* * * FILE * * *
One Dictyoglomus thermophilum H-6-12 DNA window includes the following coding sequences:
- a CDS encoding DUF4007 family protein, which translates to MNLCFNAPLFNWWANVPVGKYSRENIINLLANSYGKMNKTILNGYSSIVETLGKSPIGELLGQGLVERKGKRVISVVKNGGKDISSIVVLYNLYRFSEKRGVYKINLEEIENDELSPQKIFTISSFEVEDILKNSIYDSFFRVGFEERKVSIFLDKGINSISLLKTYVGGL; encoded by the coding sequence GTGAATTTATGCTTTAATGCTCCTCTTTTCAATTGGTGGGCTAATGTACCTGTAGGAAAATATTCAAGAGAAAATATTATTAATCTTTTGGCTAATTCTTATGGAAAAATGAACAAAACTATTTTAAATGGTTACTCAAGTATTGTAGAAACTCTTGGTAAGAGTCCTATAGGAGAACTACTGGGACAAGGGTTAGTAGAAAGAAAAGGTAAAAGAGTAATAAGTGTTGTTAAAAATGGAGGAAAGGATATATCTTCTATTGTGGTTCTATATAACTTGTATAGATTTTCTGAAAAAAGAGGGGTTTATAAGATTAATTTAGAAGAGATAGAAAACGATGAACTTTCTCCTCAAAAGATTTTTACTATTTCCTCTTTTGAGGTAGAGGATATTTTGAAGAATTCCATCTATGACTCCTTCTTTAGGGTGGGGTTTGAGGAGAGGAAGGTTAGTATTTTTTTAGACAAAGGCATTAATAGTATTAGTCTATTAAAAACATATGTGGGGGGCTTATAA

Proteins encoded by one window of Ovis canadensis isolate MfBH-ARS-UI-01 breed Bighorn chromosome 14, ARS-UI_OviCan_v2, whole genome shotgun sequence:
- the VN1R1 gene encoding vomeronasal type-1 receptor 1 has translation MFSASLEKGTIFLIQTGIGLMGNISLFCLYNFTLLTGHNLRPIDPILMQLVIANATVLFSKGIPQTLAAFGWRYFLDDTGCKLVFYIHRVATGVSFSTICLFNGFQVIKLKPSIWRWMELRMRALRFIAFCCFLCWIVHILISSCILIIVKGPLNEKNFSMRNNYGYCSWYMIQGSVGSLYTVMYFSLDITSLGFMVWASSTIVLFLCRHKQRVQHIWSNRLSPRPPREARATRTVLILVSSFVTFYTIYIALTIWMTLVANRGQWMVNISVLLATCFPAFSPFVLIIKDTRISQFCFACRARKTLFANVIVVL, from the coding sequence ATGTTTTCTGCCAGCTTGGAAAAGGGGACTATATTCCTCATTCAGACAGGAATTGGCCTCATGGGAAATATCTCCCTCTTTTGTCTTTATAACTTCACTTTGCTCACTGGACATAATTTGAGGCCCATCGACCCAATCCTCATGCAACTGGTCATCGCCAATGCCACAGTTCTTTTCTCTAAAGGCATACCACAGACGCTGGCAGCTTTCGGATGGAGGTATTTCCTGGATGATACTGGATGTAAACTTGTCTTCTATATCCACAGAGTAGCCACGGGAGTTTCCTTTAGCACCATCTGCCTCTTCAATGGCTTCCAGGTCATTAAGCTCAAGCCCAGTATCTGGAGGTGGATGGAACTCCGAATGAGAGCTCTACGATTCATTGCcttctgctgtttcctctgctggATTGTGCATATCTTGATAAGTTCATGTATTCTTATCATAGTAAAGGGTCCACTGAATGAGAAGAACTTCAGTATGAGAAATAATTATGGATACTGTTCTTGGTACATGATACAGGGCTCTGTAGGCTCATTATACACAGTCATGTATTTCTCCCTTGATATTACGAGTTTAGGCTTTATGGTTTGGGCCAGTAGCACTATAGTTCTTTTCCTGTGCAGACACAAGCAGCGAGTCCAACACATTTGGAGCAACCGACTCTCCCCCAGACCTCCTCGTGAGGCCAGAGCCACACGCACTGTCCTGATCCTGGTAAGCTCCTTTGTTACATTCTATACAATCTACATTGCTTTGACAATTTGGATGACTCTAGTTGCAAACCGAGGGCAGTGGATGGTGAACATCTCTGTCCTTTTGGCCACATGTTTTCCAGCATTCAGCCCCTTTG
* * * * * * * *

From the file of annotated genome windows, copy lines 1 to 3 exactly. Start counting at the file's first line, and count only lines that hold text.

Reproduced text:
One Dictyoglomus thermophilum H-6-12 DNA window includes the following coding sequences:
- a CDS encoding DUF4007 family protein, which translates to MNLCFNAPLFNWWANVPVGKYSRENIINLLANSYGKMNKTILNGYSSIVETLGKSPIGELLGQGLVERKGKRVISVVKNGGKDISSIVVLYNLYRFSEKRGVYKINLEEIENDELSPQKIFTISSFEVEDILKNSIYDSFFRVGFEERKVSIFLDKGINSISLLKTYVGGL; encoded by the coding sequence GTGAATTTATGCTTTAATGCTCCTCTTTTCAATTGGTGGGCTAATGTACCTGTAGGAAAATATTCAAGAGAAAATATTATTAATCTTTTGGCTAATTCTTATGGAAAAATGAACAAAACTATTTTAAATGGTTACTCAAGTATTGTAGAAACTCTTGGTAAGAGTCCTATAGGAGAACTACTGGGACAAGGGTTAGTAGAAAGAAAAGGTAAAAGAGTAATAAGTGTTGTTAAAAATGGAGGAAAGGATATATCTTCTATTGTGGTTCTATATAACTTGTATAGATTTTCTGAAAAAAGAGGGGTTTATAAGATTAATTTAGAAGAGATAGAAAACGATGAACTTTCTCCTCAAAAGATTTTTACTATTTCCTCTTTTGAGGTAGAGGATATTTTGAAGAATTCCATCTATGACTCCTTCTTTAGGGTGGGGTTTGAGGAGAGGAAGGTTAGTATTTTTTTAGACAAAGGCATTAATAGTATTAGTCTATTAAAAACATATGTGGGGGGCTTATAA

Proteins encoded by one window of Ovis canadensis isolate MfBH-ARS-UI-01 breed Bighorn chromosome 14, ARS-UI_OviCan_v2, whole genome shotgun sequence: